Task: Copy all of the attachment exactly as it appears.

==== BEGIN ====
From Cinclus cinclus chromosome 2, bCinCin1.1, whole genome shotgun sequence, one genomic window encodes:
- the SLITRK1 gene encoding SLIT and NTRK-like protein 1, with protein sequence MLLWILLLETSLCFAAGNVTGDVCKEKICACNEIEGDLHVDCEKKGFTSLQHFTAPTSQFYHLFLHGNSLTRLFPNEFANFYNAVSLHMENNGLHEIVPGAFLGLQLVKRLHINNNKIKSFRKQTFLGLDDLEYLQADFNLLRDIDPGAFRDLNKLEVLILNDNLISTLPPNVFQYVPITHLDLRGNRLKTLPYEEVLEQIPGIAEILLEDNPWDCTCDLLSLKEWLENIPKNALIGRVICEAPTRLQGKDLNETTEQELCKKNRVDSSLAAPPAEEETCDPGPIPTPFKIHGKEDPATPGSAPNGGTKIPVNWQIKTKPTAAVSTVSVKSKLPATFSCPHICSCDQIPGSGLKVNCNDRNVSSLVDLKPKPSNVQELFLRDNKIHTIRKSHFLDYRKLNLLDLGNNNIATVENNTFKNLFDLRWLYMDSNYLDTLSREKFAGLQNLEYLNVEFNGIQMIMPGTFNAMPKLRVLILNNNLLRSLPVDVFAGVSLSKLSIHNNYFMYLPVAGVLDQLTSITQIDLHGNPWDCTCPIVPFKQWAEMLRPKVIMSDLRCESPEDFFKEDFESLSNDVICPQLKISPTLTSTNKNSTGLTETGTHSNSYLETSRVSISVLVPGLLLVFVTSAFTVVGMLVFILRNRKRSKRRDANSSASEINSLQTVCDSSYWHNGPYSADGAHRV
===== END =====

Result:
From Cinclus cinclus chromosome 2, bCinCin1.1, whole genome shotgun sequence, one genomic window encodes:
- the SLITRK1 gene encoding SLIT and NTRK-like protein 1, with protein sequence MLLWILLLETSLCFAAGNVTGDVCKEKICACNEIEGDLHVDCEKKGFTSLQHFTAPTSQFYHLFLHGNSLTRLFPNEFANFYNAVSLHMENNGLHEIVPGAFLGLQLVKRLHINNNKIKSFRKQTFLGLDDLEYLQADFNLLRDIDPGAFRDLNKLEVLILNDNLISTLPPNVFQYVPITHLDLRGNRLKTLPYEEVLEQIPGIAEILLEDNPWDCTCDLLSLKEWLENIPKNALIGRVICEAPTRLQGKDLNETTEQELCKKNRVDSSLAAPPAEEETCDPGPIPTPFKIHGKEDPATPGSAPNGGTKIPVNWQIKTKPTAAVSTVSVKSKLPATFSCPHICSCDQIPGSGLKVNCNDRNVSSLVDLKPKPSNVQELFLRDNKIHTIRKSHFLDYRKLNLLDLGNNNIATVENNTFKNLFDLRWLYMDSNYLDTLSREKFAGLQNLEYLNVEFNGIQMIMPGTFNAMPKLRVLILNNNLLRSLPVDVFAGVSLSKLSIHNNYFMYLPVAGVLDQLTSITQIDLHGNPWDCTCPIVPFKQWAEMLRPKVIMSDLRCESPEDFFKEDFESLSNDVICPQLKISPTLTSTNKNSTGLTETGTHSNSYLETSRVSISVLVPGLLLVFVTSAFTVVGMLVFILRNRKRSKRRDANSSASEINSLQTVCDSSYWHNGPYSADGAHRV